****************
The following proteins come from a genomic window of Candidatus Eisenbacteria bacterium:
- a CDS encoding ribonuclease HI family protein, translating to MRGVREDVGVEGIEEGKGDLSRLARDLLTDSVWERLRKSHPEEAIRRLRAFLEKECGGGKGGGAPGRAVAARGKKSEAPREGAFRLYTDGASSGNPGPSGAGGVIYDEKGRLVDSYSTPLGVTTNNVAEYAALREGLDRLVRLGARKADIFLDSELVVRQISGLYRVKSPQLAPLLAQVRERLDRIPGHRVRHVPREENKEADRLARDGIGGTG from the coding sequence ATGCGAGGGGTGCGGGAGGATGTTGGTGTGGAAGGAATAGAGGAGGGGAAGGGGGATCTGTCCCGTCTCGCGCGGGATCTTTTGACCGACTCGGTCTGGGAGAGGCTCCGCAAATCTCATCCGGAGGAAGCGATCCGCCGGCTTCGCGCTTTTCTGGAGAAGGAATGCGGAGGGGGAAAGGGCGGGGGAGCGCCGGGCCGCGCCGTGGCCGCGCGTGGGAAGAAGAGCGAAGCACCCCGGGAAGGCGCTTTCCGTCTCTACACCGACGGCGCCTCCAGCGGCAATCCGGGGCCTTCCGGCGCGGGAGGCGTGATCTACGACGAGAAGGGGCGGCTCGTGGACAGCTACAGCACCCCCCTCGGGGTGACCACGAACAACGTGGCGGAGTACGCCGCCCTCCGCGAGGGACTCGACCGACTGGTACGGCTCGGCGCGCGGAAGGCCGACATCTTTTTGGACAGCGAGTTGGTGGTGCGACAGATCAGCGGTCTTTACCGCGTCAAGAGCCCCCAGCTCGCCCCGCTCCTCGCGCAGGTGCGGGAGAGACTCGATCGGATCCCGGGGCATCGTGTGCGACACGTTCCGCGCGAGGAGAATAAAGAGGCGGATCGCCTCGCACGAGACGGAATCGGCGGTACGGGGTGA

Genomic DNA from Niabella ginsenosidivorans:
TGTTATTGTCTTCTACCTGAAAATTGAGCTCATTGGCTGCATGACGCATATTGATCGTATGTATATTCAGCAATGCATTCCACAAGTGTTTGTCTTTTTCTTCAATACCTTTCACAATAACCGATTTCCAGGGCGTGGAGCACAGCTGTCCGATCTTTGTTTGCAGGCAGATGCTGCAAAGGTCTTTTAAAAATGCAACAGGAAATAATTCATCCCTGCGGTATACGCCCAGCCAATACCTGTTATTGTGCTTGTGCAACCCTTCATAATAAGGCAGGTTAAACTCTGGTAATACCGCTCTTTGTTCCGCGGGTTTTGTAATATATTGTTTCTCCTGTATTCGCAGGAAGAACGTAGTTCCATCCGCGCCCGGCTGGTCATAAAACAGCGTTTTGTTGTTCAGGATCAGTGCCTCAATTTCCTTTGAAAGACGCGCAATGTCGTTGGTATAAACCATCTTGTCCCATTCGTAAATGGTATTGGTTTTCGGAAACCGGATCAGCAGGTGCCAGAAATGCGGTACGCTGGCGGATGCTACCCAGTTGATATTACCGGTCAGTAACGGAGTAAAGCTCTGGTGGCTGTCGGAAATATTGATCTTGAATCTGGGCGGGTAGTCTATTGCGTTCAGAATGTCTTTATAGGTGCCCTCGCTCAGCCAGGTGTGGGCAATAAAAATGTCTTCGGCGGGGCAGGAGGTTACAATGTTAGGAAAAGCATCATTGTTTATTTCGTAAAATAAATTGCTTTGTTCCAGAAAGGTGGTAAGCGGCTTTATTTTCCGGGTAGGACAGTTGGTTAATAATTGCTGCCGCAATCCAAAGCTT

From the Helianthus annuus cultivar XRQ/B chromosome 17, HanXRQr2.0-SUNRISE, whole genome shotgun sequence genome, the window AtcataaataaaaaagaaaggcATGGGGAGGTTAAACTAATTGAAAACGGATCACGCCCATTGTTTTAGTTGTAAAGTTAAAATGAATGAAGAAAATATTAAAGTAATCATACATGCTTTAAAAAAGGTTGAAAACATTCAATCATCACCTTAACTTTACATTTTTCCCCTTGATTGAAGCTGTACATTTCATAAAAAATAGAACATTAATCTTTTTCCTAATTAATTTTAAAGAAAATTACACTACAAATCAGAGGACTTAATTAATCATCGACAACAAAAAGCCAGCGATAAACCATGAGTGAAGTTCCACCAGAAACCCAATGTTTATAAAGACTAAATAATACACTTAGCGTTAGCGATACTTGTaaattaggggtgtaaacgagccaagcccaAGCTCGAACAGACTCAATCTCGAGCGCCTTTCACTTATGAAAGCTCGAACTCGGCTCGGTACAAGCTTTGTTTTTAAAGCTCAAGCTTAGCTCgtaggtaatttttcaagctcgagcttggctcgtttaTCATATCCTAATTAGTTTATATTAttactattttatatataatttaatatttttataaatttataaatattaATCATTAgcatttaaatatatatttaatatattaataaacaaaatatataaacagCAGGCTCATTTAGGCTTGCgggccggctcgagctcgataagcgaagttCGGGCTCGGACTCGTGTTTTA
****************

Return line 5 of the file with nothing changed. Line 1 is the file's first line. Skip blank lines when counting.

From the Helianthus annuus cultivar XRQ/B chromosome 17, HanXRQr2.0-SUNRISE, whole genome shotgun sequence genome, the window AtcataaataaaaaagaaaggcATGGGGAGGTTAAACTAATTGAAAACGGATCACGCCCATTGTTTTAGTTGTAAAGTTAAAATGAATGAAGAAAATATTAAAGTAATCATACATGCTTTAAAAAAGGTTGAAAACATTCAATCATCACCTTAACTTTACATTTTTCCCCTTGATTGAAGCTGTACATTTCATAAAAAATAGAACATTAATCTTTTTCCTAATTAATTTTAAAGAAAATTACACTACAAATCAGAGGACTTAATTAATCATCGACAACAAAAAGCCAGCGATAAACCATGAGTGAAGTTCCACCAGAAACCCAATGTTTATAAAGACTAAATAATACACTTAGCGTTAGCGATACTTGTaaattaggggtgtaaacgagccaagcccaAGCTCGAACAGACTCAATCTCGAGCGCCTTTCACTTATGAAAGCTCGAACTCGGCTCGGTACAAGCTTTGTTTTTAAAGCTCAAGCTTAGCTCgtaggtaatttttcaagctcgagcttggctcgtttaTCATATCCTAATTAGTTTATATTAttactattttatatataatttaatatttttataaatttataaatattaATCATTAgcatttaaatatatatttaatatattaataaacaaaatatataaacagCAGGCTCATTTAGGCTTGCgggccggctcgagctcgataagcgaagttCGGGCTCGGACTCGTGTTTTA